Ruth0209 Posted 1 May 2009 , 10:40pm
post #22 of 24

It sounds pretty clear that they're the ones who manhandled the cake. I'd stick with the "Once you take possession of the cake it's your responsibility" position.

I'm so sorry this happened to you. I hate that kind of stress. Go have a margarita and forget about her.

stephaniescakenj Posted 1 May 2009 , 10:43pm
post #23 of 24
Quote:
Originally Posted by kwanghui

To answer everyone's questions about the 12 dowels...There was a 6" house, four skewers going all the way through to the bottom layer. Then four under the house supporting the house, then one little skewer with a sign on top, so not really going all the way through, so maybe more like 8. And I learned very early on when delivering cakes to keep is as close to the axil or center of the car as possible so that shifting is less likely occurs. When you stick it in the the trunk and are taking corners, you don't think a 14' tall cake isn't going to wipe out? That is why I suggested having someone hold it, have had customers serveral times do this without any issues. No, the "40th" cake isn't the mishap cake. Honestly, lesson learned, I just want to wash my hands from it all and not deal with her again. I just want to stress I have done 5 tier wedding cakes using the same exact type supports w/and w/out SPS and NEVER have I ever had anything fall apart or over.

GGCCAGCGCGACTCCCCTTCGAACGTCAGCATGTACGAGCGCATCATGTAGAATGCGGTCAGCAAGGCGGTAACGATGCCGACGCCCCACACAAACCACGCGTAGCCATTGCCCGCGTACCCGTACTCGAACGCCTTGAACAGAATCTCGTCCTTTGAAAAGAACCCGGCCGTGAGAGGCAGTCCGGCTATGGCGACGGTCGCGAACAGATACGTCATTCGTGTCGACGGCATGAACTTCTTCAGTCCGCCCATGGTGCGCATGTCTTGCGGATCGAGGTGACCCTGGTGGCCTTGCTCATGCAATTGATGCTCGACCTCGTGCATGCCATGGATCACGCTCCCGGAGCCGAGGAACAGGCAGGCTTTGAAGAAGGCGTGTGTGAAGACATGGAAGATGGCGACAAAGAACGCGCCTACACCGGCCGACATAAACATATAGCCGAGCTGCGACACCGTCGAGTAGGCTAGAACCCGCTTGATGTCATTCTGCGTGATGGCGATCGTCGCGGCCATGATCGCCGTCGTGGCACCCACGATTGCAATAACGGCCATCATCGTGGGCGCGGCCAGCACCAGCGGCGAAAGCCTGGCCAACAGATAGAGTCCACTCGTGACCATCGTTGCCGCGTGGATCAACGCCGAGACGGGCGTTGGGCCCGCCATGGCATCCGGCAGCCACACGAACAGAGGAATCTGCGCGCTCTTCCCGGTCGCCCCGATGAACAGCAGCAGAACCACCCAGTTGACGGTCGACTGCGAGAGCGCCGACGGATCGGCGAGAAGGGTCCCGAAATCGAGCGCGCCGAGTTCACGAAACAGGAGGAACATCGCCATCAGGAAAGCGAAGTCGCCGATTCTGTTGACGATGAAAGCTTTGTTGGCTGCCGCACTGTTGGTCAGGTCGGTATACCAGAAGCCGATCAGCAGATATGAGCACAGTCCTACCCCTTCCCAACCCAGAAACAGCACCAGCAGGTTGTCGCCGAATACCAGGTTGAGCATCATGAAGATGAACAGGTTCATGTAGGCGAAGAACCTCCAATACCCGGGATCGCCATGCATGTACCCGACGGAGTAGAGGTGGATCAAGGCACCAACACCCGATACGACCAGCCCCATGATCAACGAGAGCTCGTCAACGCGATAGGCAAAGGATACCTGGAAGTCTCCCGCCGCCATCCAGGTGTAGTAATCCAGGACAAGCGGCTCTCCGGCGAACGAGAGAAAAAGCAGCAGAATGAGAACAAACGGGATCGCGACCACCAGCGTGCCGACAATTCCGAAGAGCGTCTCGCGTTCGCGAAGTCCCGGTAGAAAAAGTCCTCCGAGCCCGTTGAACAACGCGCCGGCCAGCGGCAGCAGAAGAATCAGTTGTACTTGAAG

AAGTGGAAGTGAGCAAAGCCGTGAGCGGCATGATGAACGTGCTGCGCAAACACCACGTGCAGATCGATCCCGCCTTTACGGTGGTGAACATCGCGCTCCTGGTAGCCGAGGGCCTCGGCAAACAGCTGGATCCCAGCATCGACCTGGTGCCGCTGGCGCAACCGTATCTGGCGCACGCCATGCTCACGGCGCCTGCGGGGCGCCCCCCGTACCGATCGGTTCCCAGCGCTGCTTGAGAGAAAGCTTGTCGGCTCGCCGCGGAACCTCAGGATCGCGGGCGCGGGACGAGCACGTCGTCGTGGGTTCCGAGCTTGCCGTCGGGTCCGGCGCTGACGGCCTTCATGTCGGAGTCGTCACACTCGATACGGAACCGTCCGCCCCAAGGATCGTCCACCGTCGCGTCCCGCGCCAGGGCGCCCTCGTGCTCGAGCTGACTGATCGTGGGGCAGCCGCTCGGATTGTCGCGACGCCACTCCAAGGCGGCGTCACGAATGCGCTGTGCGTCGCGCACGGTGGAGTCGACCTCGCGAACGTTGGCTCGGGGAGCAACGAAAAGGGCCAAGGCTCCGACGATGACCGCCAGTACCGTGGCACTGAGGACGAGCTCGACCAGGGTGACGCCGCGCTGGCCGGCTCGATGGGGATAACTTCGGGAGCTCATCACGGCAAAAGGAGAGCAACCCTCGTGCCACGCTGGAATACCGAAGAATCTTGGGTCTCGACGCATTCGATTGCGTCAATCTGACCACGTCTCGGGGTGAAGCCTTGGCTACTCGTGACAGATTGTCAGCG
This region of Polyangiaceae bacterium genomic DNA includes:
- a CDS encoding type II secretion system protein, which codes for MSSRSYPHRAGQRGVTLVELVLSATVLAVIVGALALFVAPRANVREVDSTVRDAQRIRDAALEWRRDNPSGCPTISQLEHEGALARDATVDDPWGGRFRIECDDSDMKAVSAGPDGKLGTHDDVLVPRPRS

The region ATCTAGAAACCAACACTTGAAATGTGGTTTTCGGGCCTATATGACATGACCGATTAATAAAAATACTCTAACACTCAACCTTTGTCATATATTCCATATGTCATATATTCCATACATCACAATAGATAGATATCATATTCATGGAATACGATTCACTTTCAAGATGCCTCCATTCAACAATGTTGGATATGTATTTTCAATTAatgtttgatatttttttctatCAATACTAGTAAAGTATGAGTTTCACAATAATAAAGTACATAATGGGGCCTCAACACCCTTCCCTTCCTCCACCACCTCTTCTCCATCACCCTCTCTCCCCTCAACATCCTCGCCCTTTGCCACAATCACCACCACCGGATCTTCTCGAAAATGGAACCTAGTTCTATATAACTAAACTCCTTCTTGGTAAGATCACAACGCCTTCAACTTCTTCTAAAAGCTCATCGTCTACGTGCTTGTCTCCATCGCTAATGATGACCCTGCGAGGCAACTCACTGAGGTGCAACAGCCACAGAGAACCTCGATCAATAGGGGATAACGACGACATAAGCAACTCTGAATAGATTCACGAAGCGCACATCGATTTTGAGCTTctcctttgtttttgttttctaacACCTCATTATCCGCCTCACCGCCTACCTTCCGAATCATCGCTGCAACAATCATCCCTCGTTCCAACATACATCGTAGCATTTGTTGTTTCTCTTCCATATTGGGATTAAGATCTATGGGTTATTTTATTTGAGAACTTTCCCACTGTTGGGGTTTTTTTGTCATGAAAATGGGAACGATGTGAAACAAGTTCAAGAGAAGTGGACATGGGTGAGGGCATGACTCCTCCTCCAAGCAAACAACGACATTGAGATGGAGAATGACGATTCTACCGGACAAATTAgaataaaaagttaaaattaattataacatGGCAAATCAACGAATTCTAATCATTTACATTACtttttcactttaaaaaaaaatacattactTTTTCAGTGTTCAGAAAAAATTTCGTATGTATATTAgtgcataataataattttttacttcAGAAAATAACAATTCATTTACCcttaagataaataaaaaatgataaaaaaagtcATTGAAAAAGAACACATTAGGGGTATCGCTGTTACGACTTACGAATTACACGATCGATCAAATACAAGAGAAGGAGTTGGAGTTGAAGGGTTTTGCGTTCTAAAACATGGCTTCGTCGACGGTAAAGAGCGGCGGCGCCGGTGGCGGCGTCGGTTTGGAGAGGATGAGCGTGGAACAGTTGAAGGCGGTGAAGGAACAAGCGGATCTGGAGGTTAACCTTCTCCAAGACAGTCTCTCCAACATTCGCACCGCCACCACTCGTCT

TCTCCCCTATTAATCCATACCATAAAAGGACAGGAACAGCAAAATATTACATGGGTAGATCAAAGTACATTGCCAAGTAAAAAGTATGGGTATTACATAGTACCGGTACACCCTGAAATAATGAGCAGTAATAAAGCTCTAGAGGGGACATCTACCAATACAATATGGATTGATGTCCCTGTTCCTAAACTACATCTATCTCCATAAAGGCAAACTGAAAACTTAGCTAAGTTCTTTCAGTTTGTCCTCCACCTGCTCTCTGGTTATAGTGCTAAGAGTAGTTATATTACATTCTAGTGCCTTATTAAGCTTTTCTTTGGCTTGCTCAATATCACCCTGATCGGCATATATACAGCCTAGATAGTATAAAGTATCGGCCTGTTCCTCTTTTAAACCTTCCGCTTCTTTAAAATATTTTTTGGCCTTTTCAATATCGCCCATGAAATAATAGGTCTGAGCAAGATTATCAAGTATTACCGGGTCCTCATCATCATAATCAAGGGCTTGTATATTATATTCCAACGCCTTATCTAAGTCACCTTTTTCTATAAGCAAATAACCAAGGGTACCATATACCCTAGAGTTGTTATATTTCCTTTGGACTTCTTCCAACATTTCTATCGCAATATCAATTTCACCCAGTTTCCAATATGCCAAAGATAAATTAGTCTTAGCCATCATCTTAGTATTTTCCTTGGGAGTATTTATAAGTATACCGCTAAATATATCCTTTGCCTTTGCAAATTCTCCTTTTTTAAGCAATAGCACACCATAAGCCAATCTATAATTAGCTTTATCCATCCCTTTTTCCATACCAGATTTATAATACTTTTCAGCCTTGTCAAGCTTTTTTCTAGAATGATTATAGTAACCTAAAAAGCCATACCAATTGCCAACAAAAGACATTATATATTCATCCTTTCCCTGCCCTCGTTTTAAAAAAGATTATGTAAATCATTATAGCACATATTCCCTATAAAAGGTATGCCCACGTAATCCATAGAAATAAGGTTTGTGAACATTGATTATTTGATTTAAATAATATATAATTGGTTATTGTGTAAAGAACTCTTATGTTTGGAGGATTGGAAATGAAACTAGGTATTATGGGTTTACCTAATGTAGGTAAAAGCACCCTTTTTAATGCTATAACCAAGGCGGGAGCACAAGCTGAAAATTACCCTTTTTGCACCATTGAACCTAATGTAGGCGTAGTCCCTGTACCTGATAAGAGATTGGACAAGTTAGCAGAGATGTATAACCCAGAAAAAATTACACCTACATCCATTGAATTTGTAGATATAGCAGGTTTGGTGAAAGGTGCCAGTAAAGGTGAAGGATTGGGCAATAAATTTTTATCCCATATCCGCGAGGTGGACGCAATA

well one would think that should be sufficient support. when you say skewers, do you mean like bamboo skewers or actual dowels? that could have been the problem too, they're not nearly as sturdy as dowels. and by back of the vehicle, I never transport in the trunk but behind the front seats on a flat surface with a non skid pad underneath, never on a lap or even a seat since they have a curve.

PinkZiab Posted 2 May 2009 , 1:08am
post #24 of 24

I'm not saying whether you or the customer are at fault, because I have no way of making that determination, but I deliver all of my cakes in the "trunk" of an SUV (not a trunk, but the rear cargo area), and have never had a problem. I don't think it being in the back of the SUB was the problem, UNLESS the driver drove like a maniac, which of could could be a problem (especially on the turns).

If you feel the cake was well supported and would not have fallen apart with proper handling, then I would NOT give a refund. Once the cake leaves your hands, you are not responsible, unless it was due to some error on your part.